March 24, 2017

Blogs

Debt Limit’s Return Calls For Congressional Action

Today the federal debt limit will be reset at a level equal to the outstanding federal debt (roughly $19.8 trillion). The debt limit, which caps the government’s total borrowing authority, has been suspended since November of 2015.

No Shortage of Options to Repair Social Security

As a result of our nation’s demographics, Social Security is on an unsustainable path under current policy and needs to undergo reform. Fortunately, there are many bipartisan options available to consider, as the Congressional Budget Office (CBO) recently reminded lawmakers.

Fiscal Risks of House Republicans' Health Plan

The Congressional Budget Office (CBO) analysis of the American Health Care Act (AHCA) estimates that relative to current law the House Republican health care plan will decrease spending by $1,219.1 billion and decrease revenue by $882.8 billion, leading to a total deficit reduction of $336.5 over the 10-year budget window from 2017 to 2026.

While it is important to consider the projected loss of health insurance for 24 million people, this post will look at the numerous fiscal risks of the legislation.

In Defense of the Congressional Budget Office

In recent days, there have been questions raised about the credibility of the Congressional Budget Office (CBO). This is likely a pre-emptive rebuttal in case CBO produces politically problematic estimates of the American Health Care Act (AHCA) -- the House GOP proposal for replacing the Affordable Care Act (ACA). There is no reason, however, to doubt that CBO will apply its usual and critically important “objective, impartial, and nonpartisan” analytical standard in arriving at its AHCA estimates.

Boosting Growth Through Fiscal Policy

Last week, the Congressional Budget Office published a blog exploring the role of fiscal policy in improving economic productivity. The subject is particularly interesting given how frequently politicians propose to pay for their agendas, be they tax cuts or spending increases, with dubious claims of improved economic growth. CBO identified four main fiscal tools that can actually result in increased growth through higher productivity:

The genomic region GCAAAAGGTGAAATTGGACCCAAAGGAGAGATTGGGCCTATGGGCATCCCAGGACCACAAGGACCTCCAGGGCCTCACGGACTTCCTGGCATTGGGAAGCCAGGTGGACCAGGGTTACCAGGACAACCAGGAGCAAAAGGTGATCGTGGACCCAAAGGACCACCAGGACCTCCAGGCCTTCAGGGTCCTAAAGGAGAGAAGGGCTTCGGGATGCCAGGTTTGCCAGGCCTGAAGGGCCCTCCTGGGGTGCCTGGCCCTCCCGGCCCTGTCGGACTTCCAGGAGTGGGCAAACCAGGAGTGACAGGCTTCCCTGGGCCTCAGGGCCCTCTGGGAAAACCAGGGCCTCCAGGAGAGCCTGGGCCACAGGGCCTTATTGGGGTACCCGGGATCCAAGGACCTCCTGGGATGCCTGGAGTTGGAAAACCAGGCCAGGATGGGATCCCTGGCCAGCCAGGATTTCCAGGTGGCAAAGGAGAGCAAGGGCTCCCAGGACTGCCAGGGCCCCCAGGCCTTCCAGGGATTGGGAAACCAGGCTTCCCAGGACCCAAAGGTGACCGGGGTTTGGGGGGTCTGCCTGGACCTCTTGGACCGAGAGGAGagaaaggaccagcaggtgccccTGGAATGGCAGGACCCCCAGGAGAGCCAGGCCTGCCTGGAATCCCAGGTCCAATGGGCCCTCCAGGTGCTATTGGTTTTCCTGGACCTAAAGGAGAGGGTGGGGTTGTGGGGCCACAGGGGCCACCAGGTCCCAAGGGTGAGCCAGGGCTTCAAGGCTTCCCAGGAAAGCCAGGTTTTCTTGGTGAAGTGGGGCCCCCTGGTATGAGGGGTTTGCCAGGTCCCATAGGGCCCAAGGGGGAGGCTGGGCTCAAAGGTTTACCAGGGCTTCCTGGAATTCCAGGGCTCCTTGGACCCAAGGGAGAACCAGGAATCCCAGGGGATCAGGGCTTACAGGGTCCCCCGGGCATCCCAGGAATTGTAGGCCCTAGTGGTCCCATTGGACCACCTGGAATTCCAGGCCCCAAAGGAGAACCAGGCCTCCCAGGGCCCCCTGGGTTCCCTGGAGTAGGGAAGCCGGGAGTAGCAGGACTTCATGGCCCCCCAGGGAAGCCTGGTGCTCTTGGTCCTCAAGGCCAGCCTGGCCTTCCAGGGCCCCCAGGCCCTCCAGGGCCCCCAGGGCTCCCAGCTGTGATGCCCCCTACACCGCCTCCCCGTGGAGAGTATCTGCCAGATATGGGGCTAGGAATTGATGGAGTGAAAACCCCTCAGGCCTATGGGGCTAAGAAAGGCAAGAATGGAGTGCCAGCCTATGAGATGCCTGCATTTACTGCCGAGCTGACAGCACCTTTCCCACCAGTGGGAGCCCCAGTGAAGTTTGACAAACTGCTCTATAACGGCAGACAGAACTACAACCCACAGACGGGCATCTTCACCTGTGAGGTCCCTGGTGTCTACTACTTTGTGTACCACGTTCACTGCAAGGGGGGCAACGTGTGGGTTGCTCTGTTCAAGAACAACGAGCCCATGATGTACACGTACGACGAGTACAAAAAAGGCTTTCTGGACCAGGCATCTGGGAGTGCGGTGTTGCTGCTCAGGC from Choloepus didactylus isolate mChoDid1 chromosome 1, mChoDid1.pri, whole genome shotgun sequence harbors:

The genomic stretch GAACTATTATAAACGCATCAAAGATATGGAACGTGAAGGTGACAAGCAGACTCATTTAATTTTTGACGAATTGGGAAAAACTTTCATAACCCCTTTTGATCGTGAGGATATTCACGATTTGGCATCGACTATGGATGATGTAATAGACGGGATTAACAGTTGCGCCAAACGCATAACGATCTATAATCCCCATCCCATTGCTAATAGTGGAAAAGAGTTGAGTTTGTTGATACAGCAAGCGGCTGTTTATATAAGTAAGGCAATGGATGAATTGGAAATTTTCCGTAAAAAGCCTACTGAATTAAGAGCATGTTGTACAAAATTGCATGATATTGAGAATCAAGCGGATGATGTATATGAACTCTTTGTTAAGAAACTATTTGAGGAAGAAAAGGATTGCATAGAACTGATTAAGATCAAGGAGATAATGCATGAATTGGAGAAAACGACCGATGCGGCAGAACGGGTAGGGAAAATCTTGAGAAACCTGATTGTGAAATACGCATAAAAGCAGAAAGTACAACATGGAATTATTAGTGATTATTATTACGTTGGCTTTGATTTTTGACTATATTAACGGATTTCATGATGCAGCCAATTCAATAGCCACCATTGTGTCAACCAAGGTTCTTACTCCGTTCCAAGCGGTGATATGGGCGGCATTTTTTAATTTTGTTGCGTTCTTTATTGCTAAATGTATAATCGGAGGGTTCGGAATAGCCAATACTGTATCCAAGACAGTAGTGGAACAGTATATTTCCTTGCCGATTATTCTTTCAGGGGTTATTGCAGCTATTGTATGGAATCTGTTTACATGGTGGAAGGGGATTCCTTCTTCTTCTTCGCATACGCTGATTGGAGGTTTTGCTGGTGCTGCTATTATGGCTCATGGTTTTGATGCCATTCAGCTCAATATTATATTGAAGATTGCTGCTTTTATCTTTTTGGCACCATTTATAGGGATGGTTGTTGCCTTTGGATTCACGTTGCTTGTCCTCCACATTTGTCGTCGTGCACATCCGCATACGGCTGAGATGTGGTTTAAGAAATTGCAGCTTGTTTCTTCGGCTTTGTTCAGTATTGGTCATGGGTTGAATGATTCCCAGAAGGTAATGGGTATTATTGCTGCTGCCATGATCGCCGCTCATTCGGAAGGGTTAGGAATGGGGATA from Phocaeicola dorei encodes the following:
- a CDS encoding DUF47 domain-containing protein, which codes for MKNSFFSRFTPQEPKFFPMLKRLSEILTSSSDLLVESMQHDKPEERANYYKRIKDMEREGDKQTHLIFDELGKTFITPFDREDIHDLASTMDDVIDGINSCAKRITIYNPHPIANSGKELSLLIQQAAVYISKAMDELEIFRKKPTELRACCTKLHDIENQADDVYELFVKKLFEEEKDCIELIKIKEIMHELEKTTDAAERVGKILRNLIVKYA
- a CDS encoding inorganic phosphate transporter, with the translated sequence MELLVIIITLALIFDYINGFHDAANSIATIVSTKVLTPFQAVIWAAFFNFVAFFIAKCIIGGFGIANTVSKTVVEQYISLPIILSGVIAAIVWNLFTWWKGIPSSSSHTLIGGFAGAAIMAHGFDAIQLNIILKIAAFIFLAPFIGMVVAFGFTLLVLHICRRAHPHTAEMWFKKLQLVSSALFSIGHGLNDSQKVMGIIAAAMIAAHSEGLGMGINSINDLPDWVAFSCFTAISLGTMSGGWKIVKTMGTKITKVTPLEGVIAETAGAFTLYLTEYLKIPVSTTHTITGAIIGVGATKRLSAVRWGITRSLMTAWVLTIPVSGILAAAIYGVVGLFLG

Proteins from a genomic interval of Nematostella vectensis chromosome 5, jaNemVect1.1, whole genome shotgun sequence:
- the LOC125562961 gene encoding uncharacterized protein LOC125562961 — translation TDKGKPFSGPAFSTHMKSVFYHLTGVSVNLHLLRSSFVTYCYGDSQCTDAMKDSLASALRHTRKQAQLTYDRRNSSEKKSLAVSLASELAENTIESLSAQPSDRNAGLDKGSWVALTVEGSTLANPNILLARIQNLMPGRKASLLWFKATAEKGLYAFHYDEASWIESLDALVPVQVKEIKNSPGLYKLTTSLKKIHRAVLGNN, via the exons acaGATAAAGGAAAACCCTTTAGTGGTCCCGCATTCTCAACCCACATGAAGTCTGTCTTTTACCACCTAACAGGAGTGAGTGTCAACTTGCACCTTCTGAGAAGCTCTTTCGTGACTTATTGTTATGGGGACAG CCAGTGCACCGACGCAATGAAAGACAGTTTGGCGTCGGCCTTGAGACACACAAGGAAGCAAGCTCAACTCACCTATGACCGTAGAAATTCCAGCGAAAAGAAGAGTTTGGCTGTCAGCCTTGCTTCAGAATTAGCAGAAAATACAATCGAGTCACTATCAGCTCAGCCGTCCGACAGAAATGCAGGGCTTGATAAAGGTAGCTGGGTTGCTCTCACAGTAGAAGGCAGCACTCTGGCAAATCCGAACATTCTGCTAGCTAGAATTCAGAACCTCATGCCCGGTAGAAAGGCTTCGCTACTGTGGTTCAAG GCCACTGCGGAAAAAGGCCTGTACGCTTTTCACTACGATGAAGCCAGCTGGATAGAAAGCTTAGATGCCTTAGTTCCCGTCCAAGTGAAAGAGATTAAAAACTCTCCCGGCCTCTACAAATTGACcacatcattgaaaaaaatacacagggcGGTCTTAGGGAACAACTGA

Cutting Foreign Aid Is No Panacea

When The Concord Coalition presents its federal deficit-reduction exercise around the country, many of the participants arrive with what they consider an easy solution in mind: Cut foreign aid.

Just Paying For New Programs Won't Be Enough

In considering budget plans for the coming fiscal year, President Trump and lawmakers should keep in mind that under current law the federal government is already on track to run up deficits of nearly nine and a half trillion dollars, according to Robert L. Bixby, executive director of The Concord Coalition.

Pension Protection Programs Need Further Repairs Soon

With large numbers of baby boomers moving into their retirement years, the federal government corporation that insures pension benefits for nearly 40 million workers and retirees faces growing difficulties that require Washington’s urgent attention.

Trump's Troublesome Tweet on the Debt

President Trump’s Saturday morning tweet on the national debt left many budget watchers scratching their heads about its dubious factoid and irrelevant comparison.

Here’s what Trump said:

“The media has not reported that the National Debt in my first month went down by $12 billion vs a $200 billion increase in Obama first mo.”

The facts are accurate but meaningless.

CBO Report Shows 'Welfare' Isn't Driving Deficits

A new report from the Congressional Budget Office (CBO) found that non-health means-tested government programs, such as the Supplemental Nutrition Assistance Program (also known as food stamps) and Supplemental Security Income (SSI), are growing at a much slower rate than other federal benefit programs. The report analyzed both spending trends over the past decade and projections for the upcoming decade.